HSBC Holdings and the city of Hong Kong, which were last month linked to an international tax evasion network, are currently under scrutiny as part of efforts by U.S. authorities to hunt down American tax evaders, the South China Morning Post (SCMP) reported Monday, citing lawyers.

Official with the U.S. Internal Revenue Service (IRS) are currently deployed in foreign jurisdictions, including the American consulate in Hong Kong, to gather information about tax evasion by American taxpayers, the SCMP reported said, citing Travis Benjamin, head of tax practice at the Hong Kong-based law firm Deacons.

“We're seeing greater activity of foreign tax authorities, not only those of the US, in investigations and information gathering in jurisdictions across Asia, including Hong Kong and Singapore,” Benjamin told SCMP.

U.S. authorities have stepped up their efforts to catch American tax cheats in Hong Kong ever since the Foreign Account Tax Compliance Act (Fatca) came into effect in July last year. Fatca requires financial firms around the world to provide the IRS with information about their clients, who are U.S. taxpayers, SCMP reported, citing another legal expert.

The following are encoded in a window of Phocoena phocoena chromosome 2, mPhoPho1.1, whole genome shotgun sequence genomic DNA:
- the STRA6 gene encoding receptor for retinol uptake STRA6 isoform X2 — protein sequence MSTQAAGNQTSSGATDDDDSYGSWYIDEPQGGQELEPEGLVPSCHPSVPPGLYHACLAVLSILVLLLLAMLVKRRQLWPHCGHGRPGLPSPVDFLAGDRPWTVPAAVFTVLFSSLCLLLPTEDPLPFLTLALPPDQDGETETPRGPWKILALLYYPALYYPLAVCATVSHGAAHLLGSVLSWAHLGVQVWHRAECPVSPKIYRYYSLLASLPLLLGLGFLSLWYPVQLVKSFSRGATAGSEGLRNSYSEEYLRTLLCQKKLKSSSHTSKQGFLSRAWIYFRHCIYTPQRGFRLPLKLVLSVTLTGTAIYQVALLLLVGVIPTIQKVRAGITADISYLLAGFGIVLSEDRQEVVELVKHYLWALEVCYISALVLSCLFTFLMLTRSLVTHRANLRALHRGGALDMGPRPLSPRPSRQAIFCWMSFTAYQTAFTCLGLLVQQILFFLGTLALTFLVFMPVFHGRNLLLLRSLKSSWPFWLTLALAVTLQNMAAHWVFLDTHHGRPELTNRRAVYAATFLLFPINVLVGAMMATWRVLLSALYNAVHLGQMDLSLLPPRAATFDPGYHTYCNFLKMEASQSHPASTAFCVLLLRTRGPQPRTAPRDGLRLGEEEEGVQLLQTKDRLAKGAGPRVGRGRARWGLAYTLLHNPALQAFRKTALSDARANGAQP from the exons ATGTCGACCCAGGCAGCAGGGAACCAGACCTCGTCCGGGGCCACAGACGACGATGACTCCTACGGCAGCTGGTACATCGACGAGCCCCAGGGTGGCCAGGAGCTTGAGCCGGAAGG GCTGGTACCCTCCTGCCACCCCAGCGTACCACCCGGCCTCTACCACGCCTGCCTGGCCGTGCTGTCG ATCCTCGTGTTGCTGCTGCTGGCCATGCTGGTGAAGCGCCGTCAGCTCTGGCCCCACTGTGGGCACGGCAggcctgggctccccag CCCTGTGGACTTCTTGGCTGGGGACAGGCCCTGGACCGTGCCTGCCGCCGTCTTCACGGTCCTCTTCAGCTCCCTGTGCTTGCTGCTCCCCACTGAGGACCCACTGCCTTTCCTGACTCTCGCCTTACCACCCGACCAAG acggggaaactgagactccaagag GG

In December, the U.S. Department of Justice (DOJ) announced that HSBC and Hong Kong were part of an international network aimed at avoiding taxes, and required HSBC's American arm to submit details of alleged U.S. tax evaders suspected of hiding their overseas assets with the help of Sovereign Management & Legal, an international offshore services provider. The DOJ announced that the IRS had learned that Sovereign Management was involved in assisting U.S. clients evade taxes.

According to the DOJ, bank accounts in HSBC USA that correspond to Sovereign Management's bank accounts in Hong Kong and Panama, could help identify transactions between Sovereign Management and its U.S. clients.

Last month, the DOJ accused Germany’s Deutsche Bank of creating an elaborate scheme in 1999 to avoid over $100 million in federal taxes. Recent media reports also revealed that Leumi, Israel’s second largest bank, helped Americans evade U.S. taxes. The bank eventually agreed to pay $400 million in compensation to settle two investigations into whether it helped its U.S. clients with tax evasion.